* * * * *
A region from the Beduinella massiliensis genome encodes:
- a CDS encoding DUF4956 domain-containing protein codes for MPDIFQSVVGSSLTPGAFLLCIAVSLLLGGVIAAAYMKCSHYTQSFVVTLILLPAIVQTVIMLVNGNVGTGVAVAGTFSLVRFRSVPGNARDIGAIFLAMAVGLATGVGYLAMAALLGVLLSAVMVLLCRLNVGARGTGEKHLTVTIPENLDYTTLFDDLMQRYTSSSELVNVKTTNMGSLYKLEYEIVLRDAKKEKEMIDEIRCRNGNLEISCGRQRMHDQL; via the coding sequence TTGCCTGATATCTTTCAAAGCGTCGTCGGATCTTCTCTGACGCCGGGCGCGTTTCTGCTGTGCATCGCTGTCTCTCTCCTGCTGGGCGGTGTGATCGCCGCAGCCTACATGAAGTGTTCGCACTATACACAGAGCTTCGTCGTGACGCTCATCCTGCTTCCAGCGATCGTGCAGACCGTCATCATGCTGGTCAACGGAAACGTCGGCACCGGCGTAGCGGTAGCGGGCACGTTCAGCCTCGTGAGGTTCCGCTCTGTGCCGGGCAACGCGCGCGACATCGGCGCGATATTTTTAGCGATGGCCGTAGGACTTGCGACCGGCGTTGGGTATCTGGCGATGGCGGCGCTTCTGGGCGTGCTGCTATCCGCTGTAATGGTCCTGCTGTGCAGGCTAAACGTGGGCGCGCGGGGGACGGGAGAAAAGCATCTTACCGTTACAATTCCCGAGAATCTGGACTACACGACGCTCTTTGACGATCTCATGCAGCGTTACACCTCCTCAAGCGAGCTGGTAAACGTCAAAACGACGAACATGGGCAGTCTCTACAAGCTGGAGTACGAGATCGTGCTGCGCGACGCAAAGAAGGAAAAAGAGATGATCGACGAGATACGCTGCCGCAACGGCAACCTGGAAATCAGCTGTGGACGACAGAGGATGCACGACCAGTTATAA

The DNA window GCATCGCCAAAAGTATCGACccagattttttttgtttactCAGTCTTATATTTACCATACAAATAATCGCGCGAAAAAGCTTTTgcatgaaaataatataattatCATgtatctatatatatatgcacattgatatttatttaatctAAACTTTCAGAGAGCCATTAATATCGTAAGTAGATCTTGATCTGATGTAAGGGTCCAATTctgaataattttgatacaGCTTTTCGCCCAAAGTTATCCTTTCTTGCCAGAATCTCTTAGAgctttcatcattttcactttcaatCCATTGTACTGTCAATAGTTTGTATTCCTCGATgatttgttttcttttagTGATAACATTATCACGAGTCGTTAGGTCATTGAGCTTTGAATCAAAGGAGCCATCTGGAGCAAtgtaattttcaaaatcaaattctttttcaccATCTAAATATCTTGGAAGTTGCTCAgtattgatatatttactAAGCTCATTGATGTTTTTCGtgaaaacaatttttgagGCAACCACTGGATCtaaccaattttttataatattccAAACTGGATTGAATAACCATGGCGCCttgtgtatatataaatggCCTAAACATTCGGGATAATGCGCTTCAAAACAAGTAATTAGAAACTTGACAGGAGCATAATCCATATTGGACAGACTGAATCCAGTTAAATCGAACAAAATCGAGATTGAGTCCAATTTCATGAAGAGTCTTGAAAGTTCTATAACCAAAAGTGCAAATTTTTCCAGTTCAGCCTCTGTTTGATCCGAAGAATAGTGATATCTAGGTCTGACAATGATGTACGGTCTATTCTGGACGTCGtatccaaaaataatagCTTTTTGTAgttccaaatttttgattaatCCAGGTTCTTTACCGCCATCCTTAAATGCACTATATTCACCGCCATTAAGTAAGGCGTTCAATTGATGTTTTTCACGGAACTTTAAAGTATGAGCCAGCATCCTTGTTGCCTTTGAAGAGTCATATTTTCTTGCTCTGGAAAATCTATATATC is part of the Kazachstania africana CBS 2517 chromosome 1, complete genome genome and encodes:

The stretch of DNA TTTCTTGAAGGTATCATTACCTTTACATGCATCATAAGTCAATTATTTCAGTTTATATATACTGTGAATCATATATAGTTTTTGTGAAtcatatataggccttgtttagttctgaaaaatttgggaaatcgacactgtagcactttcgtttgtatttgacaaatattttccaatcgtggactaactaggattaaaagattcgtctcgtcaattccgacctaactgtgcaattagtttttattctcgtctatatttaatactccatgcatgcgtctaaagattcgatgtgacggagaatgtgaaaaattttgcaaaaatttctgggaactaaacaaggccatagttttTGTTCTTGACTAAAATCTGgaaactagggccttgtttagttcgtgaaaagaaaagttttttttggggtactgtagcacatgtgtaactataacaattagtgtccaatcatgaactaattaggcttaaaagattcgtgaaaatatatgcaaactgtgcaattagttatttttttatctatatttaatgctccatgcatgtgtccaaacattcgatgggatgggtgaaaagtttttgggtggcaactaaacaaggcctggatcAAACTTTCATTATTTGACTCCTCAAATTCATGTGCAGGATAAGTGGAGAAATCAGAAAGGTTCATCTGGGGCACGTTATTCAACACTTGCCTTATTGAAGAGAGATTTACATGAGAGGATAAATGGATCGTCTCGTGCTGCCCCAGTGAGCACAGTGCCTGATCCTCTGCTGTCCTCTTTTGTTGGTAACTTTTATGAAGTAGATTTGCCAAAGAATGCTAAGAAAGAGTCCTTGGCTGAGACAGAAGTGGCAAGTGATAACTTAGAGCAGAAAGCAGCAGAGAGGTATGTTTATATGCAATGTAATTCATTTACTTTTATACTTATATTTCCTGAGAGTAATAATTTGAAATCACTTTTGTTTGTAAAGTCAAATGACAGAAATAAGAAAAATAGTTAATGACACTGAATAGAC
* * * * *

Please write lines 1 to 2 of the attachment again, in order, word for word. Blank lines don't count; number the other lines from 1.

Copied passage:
A region from the Beduinella massiliensis genome encodes:
- a CDS encoding DUF4956 domain-containing protein codes for MPDIFQSVVGSSLTPGAFLLCIAVSLLLGGVIAAAYMKCSHYTQSFVVTLILLPAIVQTVIMLVNGNVGTGVAVAGTFSLVRFRSVPGNARDIGAIFLAMAVGLATGVGYLAMAALLGVLLSAVMVLLCRLNVGARGTGEKHLTVTIPENLDYTTLFDDLMQRYTSSSELVNVKTTNMGSLYKLEYEIVLRDAKKEKEMIDEIRCRNGNLEISCGRQRMHDQL; via the coding sequence TTGCCTGATATCTTTCAAAGCGTCGTCGGATCTTCTCTGACGCCGGGCGCGTTTCTGCTGTGCATCGCTGTCTCTCTCCTGCTGGGCGGTGTGATCGCCGCAGCCTACATGAAGTGTTCGCACTATACACAGAGCTTCGTCGTGACGCTCATCCTGCTTCCAGCGATCGTGCAGACCGTCATCATGCTGGTCAACGGAAACGTCGGCACCGGCGTAGCGGTAGCGGGCACGTTCAGCCTCGTGAGGTTCCGCTCTGTGCCGGGCAACGCGCGCGACATCGGCGCGATATTTTTAGCGATGGCCGTAGGACTTGCGACCGGCGTTGGGTATCTGGCGATGGCGGCGCTTCTGGGCGTGCTGCTATCCGCTGTAATGGTCCTGCTGTGCAGGCTAAACGTGGGCGCGCGGGGGACGGGAGAAAAGCATCTTACCGTTACAATTCCCGAGAATCTGGACTACACGACGCTCTTTGACGATCTCATGCAGCGTTACACCTCCTCAAGCGAGCTGGTAAACGTCAAAACGACGAACATGGGCAGTCTCTACAAGCTGGAGTACGAGATCGTGCTGCGCGACGCAAAGAAGGAAAAAGAGATGATCGACGAGATACGCTGCCGCAACGGCAACCTGGAAATCAGCTGTGGACGACAGAGGATGCACGACCAGTTATAA